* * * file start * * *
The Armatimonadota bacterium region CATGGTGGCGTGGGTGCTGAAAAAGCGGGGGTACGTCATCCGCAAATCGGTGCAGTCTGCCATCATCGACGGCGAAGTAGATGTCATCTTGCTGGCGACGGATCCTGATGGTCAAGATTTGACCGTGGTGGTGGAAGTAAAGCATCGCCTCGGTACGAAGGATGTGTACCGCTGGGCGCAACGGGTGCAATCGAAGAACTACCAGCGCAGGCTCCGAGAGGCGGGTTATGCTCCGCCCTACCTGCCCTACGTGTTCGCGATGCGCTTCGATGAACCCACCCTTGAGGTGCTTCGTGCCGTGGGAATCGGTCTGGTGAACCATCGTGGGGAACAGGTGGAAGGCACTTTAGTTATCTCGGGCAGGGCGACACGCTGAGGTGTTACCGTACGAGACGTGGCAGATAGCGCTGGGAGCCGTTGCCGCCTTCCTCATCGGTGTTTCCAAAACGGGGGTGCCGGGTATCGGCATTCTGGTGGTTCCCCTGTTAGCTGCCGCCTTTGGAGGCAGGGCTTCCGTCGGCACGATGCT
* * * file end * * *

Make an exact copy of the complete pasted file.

The Armatimonadota bacterium region CATGGTGGCGTGGGTGCTGAAAAAGCGGGGGTACGTCATCCGCAAATCGGTGCAGTCTGCCATCATCGACGGCGAAGTAGATGTCATCTTGCTGGCGACGGATCCTGATGGTCAAGATTTGACCGTGGTGGTGGAAGTAAAGCATCGCCTCGGTACGAAGGATGTGTACCGCTGGGCGCAACGGGTGCAATCGAAGAACTACCAGCGCAGGCTCCGAGAGGCGGGTTATGCTCCGCCCTACCTGCCCTACGTGTTCGCGATGCGCTTCGATGAACCCACCCTTGAGGTGCTTCGTGCCGTGGGAATCGGTCTGGTGAACCATCGTGGGGAACAGGTGGAAGGCACTTTAGTTATCTCGGGCAGGGCGACACGCTGAGGTGTTACCGTACGAGACGTGGCAGATAGCGCTGGGAGCCGTTGCCGCCTTCCTCATCGGTGTTTCCAAAACGGGGGTGCCGGGTATCGGCATTCTGGTGGTTCCCCTGTTAGCTGCCGCCTTTGGAGGCAGGGCTTCCGTCGGCACGATGCT